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A DIY Guide To Replacing Broken Slate Tiles

Man on a roof in safety gear with his thumbs up

A DIY Guide To Replacing Broken Slate Tiles

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For decades, Slate has been used as a roofing material and continues to be quite popular these days. In addition to being aesthetically pleasing, it is also long-lasting. But like other roofing materials, your slate roof may also deteriorate over time or can get damaged due to negligence, you may even see water dripping from the ceiling.

For exactly this purpose, you may need to learn how to replace a broken slate roof tile and fix your roof in specific circumstances. This is going to be a DIY article about replacing broken slate tiles. If you need more information about flat roofs, and especially TPO roofing, you can visit https://www.koalaroofingco.com/tpo/ which has all you need to know.

While this article will give you the basics on how to replace a broken slate tile we strongly recommend hiring a contractor to fix your slate tile or at least let them have a look around your roof.

What Equipment Do You Need To Replace Your Roof?

Now that you have taken matters into your hand, here’s a list of tools, equipment and materials you’ll need to help your project go smoothly.

Tools/ Equipment

  • Slate cutter
  • Slate ripper
  • Caulk gun
  • Tin snips
  • Chicken ladder
  • Hammer
  • Flat pry bar

Materials

  • Copper roofing nails which penetrate the decking approximately. 3/4 inch
  • Sheet copper with 5-inch attention on slate plus an additional 2 inches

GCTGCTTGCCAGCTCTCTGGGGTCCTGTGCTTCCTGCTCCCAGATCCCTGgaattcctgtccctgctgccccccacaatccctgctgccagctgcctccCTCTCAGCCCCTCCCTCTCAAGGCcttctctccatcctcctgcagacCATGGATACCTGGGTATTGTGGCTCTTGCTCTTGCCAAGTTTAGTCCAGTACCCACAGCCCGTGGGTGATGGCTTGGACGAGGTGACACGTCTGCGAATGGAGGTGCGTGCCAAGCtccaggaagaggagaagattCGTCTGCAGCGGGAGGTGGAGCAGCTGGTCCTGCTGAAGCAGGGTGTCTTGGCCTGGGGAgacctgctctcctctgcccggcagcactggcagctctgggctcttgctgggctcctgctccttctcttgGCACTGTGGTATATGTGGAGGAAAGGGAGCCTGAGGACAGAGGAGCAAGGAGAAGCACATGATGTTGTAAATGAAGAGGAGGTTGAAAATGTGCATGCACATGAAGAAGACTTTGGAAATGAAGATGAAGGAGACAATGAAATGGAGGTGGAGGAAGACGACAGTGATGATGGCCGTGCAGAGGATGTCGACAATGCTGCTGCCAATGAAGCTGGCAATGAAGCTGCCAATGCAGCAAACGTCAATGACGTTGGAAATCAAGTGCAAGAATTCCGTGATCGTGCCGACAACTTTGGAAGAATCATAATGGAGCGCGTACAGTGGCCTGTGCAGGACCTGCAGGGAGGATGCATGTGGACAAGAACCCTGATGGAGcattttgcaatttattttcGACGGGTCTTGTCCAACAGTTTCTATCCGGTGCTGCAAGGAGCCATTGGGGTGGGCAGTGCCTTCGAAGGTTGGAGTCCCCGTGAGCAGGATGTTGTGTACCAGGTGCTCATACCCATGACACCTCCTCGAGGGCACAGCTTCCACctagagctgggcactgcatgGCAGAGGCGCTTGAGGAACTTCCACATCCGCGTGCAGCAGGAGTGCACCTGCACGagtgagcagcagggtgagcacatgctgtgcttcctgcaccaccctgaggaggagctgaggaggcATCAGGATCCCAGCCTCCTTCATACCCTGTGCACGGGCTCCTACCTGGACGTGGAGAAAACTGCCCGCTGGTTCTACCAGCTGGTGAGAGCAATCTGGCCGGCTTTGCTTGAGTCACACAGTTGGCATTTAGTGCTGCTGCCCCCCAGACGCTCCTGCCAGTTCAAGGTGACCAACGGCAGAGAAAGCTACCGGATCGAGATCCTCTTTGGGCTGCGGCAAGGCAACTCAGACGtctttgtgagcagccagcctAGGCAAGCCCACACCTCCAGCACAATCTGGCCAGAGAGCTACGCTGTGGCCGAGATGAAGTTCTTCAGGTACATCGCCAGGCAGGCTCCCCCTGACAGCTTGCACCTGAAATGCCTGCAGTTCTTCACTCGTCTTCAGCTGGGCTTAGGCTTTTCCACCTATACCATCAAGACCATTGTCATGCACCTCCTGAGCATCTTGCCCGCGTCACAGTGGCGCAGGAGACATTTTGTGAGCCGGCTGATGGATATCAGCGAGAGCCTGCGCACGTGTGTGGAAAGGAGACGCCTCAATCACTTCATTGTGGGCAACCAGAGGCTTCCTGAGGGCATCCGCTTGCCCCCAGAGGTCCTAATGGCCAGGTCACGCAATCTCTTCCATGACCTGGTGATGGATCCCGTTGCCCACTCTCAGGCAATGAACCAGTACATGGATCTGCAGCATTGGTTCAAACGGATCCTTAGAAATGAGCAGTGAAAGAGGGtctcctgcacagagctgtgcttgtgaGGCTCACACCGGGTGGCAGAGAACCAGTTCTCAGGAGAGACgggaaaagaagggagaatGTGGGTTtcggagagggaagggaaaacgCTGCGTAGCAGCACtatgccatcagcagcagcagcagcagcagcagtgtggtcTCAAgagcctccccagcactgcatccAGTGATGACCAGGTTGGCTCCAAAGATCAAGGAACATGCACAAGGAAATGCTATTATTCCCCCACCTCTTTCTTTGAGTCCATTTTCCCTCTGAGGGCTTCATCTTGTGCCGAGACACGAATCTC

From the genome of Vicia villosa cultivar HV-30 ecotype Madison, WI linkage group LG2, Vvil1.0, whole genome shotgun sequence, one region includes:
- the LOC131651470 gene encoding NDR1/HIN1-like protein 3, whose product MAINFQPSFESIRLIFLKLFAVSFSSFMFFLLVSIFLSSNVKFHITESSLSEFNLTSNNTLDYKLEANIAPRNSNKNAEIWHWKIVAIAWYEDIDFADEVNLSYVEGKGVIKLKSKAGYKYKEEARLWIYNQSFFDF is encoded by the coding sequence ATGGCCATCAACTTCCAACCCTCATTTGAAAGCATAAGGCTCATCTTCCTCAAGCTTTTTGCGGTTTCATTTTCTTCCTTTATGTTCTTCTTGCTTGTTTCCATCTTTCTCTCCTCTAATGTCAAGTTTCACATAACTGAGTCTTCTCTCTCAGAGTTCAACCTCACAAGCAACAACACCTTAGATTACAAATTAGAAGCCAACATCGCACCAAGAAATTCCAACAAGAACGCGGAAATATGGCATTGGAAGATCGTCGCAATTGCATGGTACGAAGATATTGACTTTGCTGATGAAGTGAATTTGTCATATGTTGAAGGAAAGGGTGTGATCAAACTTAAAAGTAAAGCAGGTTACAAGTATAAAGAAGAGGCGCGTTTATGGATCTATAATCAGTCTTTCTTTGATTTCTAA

• Polyurethane caulk or asphalt mastic tubes

What Do You Need To Consider When Replacing A Broken Slate Roof Tile?

The only consideration you need to make when replacing your slate roof tiles is how much damage has and how long it’s been since the tiles were installed. Immediately reinstalling the slates after removal would be the most efficient method of doing this.

What Are Slate Tiles?

In addition to shingles, slate tiles can be found on a wide range of roofs, including steep-slope metal and even shingle roofs. By heating and pressing shale rock, slate is formed with a distinct pattern that can only be achieved through the process of tiling. When it’s time to reroof a home, many homeowners are drawn to the rustic charm of slate, but they question if it will be feasible to install new slate tiles themselves.

Preparing The Area For The Roof Tiles

Hail, fallen trees, and vandalism are all potential threats to slate roofs, so it’s important to take precautions. But they don’t have to be replaced every time they become a little scratched. If your slate roof has been damaged modestly, you may just need to repair a few tiles.

Before you begin the process of replacing your broken slate, remove any loose pebbles, moss or debris from the area. Grab the edges of your removal area and pull them apart. Now, gently lift your target slate using a pry bar (or similar instrument) to reach below it and remove any nails or staples keeping it in place. Once the nails are out it’s as simple as prying up one side, flipping it over, and repeating on the other.